Amazon is not responsible for the misconfiguration of Vittoria’s buckets.

The majority of files we analyzed seemingly related to training courses, including numerous emails, attachments, certificates, class details, and analytics files. These documents discussed people’s enrollment in training courses, course attainment scores, the scheduling of classes, class attendance registers, and various other program details.

Italian Insurer’s Breach Uncovers Sensitive Staff Documents
An employee’s course completion certificate
Italian Insurer’s Breach Uncovers Sensitive Staff Documents
A list of course enrollees and their “credits”
Various email contents, such as those disclosing employee account usernames and passwords, exposed staff data and Vittoria’s sensitive company data. Class details, which included information about training classes and attendees, also exposed sensitive company data.

Italian Insurer’s Breach Uncovers Sensitive Staff Documents
A class attendance sheet
We could not discern whether some data related to employees, customers, course attendees, or other third parties, such as contractors. This included various email contents, images of people, and social security numbers.

Italian Insurer’s Breach Uncovers Sensitive Staff Documents
One person’s image found on the buckets
Italian Insurer’s Breach Uncovers Sensitive Staff Documents
SSNs and various other details in one export file

Impact on Vittoria, its Employees, & Others

We do not and cannot know whether malicious actors accessed Vittoria Assicurazioni’s open bucket. However, Vittoria, along with any exposed individuals, could face several security risks if bad actors have obtained the bucket’s data.
  • Identity theft & impersonation. Italian social security numbers (or “fiscal codes”) can be decrypted to identify individuals, revealing names, birthdates, genders, and more. Hackers could use SSNs, certificates, and other personal details to impersonate and defraud victims, applying for credit and opening new accounts in their name.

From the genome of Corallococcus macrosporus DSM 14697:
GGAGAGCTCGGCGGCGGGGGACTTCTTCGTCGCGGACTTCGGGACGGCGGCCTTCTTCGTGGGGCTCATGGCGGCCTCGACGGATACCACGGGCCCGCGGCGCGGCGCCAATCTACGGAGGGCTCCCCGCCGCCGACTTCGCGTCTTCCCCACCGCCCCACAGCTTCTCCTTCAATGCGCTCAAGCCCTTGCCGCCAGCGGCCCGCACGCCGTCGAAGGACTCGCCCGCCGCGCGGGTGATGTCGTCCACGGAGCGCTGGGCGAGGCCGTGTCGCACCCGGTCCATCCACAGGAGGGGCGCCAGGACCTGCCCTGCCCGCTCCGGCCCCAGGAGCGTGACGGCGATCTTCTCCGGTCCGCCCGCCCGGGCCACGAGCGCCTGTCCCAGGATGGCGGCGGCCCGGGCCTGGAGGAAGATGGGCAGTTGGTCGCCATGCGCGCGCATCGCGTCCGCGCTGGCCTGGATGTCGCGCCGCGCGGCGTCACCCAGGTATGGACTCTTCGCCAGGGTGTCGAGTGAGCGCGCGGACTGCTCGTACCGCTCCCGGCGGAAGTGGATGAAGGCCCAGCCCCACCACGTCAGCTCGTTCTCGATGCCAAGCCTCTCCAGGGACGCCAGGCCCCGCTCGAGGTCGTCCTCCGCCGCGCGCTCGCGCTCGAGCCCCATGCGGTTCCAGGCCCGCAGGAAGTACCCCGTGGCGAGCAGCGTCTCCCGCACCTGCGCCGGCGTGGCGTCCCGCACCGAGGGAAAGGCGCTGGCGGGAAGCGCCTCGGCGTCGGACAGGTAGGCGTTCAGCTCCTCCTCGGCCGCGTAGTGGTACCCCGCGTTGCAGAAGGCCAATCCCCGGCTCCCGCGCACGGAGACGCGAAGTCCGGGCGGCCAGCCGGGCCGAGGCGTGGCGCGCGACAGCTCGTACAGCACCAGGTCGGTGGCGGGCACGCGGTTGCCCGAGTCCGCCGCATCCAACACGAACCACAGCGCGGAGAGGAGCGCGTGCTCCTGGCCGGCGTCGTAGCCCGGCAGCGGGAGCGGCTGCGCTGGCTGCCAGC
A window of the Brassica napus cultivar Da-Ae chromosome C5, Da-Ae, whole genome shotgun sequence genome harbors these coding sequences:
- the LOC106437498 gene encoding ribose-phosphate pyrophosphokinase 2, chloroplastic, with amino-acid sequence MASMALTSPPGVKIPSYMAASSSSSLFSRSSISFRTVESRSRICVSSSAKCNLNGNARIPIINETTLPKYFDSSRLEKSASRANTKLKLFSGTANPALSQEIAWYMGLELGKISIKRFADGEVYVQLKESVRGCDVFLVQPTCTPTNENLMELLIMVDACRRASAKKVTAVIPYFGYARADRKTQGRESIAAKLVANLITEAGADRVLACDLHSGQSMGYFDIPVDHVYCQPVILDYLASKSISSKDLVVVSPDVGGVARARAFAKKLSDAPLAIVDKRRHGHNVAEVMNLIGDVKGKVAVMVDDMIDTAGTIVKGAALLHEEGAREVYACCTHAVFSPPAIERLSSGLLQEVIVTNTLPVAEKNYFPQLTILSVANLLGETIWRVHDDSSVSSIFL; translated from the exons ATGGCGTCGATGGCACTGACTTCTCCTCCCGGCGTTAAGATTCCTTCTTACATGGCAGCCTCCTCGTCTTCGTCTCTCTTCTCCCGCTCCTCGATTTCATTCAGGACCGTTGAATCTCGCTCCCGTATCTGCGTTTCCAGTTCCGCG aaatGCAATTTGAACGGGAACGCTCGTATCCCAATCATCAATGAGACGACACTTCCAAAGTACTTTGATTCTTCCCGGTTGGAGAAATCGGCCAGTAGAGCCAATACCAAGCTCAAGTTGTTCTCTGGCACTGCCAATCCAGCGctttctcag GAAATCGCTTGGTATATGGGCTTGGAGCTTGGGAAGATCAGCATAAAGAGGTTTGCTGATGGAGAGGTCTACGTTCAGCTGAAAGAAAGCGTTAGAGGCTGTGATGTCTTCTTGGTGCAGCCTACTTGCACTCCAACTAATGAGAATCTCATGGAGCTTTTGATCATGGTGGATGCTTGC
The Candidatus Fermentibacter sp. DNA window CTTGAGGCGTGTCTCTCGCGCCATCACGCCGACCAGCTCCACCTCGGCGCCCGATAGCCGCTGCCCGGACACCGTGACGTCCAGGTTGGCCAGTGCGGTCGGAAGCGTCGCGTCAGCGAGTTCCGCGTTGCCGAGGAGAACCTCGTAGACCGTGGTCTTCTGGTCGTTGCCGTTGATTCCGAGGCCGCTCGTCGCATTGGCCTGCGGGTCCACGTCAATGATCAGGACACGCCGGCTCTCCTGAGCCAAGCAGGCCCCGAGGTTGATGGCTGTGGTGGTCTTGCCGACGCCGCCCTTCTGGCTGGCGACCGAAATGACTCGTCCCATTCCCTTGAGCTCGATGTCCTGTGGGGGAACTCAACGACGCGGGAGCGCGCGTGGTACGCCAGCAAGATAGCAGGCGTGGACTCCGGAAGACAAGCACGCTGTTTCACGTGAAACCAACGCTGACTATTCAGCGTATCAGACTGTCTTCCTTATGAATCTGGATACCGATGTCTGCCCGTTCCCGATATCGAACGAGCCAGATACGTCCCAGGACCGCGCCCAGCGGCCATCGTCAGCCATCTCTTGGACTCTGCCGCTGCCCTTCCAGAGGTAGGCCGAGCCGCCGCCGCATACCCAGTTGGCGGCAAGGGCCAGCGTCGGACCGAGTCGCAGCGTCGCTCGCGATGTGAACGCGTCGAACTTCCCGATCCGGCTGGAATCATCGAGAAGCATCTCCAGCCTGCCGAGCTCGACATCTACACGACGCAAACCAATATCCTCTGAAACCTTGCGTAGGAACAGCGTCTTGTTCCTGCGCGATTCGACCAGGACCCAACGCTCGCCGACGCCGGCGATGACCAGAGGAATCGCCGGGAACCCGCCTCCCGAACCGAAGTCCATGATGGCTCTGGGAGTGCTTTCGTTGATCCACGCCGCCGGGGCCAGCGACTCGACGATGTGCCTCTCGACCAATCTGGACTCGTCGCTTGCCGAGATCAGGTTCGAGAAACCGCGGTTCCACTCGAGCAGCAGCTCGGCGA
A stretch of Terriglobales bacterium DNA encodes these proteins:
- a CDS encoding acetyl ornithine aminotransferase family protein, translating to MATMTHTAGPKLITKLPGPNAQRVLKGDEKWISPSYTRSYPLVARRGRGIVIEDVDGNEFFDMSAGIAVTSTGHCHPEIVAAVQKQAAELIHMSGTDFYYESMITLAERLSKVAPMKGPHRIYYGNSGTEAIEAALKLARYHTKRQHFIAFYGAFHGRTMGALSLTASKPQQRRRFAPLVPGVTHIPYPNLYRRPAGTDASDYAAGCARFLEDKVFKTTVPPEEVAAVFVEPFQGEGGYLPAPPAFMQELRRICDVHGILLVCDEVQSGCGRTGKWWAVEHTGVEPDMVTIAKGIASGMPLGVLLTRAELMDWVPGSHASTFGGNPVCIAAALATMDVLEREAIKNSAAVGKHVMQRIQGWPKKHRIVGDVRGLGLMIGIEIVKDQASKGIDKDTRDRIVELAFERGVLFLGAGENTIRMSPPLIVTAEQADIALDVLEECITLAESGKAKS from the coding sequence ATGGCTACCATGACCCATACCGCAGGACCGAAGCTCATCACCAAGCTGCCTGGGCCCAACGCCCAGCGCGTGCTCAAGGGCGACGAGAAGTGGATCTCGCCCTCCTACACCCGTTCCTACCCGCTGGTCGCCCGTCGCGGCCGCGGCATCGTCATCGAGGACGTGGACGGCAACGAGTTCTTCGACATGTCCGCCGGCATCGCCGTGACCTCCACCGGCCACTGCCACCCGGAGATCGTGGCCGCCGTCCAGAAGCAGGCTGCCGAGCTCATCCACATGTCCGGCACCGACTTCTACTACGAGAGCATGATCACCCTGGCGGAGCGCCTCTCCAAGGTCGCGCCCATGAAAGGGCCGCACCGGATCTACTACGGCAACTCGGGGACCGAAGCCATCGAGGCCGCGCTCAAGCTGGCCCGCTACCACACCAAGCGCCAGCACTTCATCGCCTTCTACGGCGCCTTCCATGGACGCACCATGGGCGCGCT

• Phishing, fraud & scams. Hackers could use Vittoria email addresses, email contents, and course documents to send authentic-looking Vittoria emails to other exposed email addresses on the buckets. They could trick users into disclosing personal data, downloading malware, or handing over money.
  • Corporate Espionage. A rival business could contact Vittoria email addresses and use course details, PII, and leaked emails to pose as another employee or course attendee.
  • Account takeover. Leaked usernames and passwords in emails could allow hackers to takeover company accounts and obtain, destroy, or modify information.
Vittoria Assicurazioni could also come under the investigation of Italy’s Data Protection Authority. According to the EU’s General Data Protection Regulation (GDPR), any company that mishandles personal data could face a maximum fine of up to €20 million (~US$21.1 million) or 4% of the company’s annual turnover (whichever is greater).

Protecting Your Data

Anyone who’s received emails from a Vittoria email address, including Vittoria employees and training course attendees, should be cautious when receiving messages that ask them to click a link, provide sensitive data, or hand over money. Victims of fraud should contact their bank and local law enforcement agency.

Vittoria could implement systems that authenticate staff members to one another and may change login credentials for exposed company accounts.

About Vittoria Assicurazioni

Founded in 1921, Vittoria Assicurazioni is a Milan-based insurance company that offers citizens, professionals, and companies a range of policies, including home, car, pet, accident, health, life, theft, and civil liability insurance.

The company employs over 600 people and turns over around $1 billion annually, as per ZoomInfo.

How and Why We Report on Data Breaches

We want to help our readers stay safe when using any website or online product.

Unfortunately, most data breaches are never discovered or reported by the companies responsible. So, we decided to do the work and find the vulnerabilities putting people at risk.

We follow the principles of ethical hacking and stay within the law. We only investigate open, unprotected databases that we find randomly, and we never target specific companies.

By reporting these leaks, we hope to make the internet safer for everyone.

What is Website Planet?

Website Planet holds the top spot as the go-to resource for web designers, digital marketers, developers, and businesses with an online presence. We offer tools and resources catering to a wide audience, from beginners to experts, all while maintaining an unwavering commitment to honesty — and honesty is our top priority.

We have an experienced team of ethical security research experts who uncover and disclose serious data leaks as part of a free service for the online community at large. This has included a breach affecting a famous US news network, as well as an incident that exposed website traffic for millions of internet users.

You can read about how we tested five popular web hosts to see how easily hackable they are here.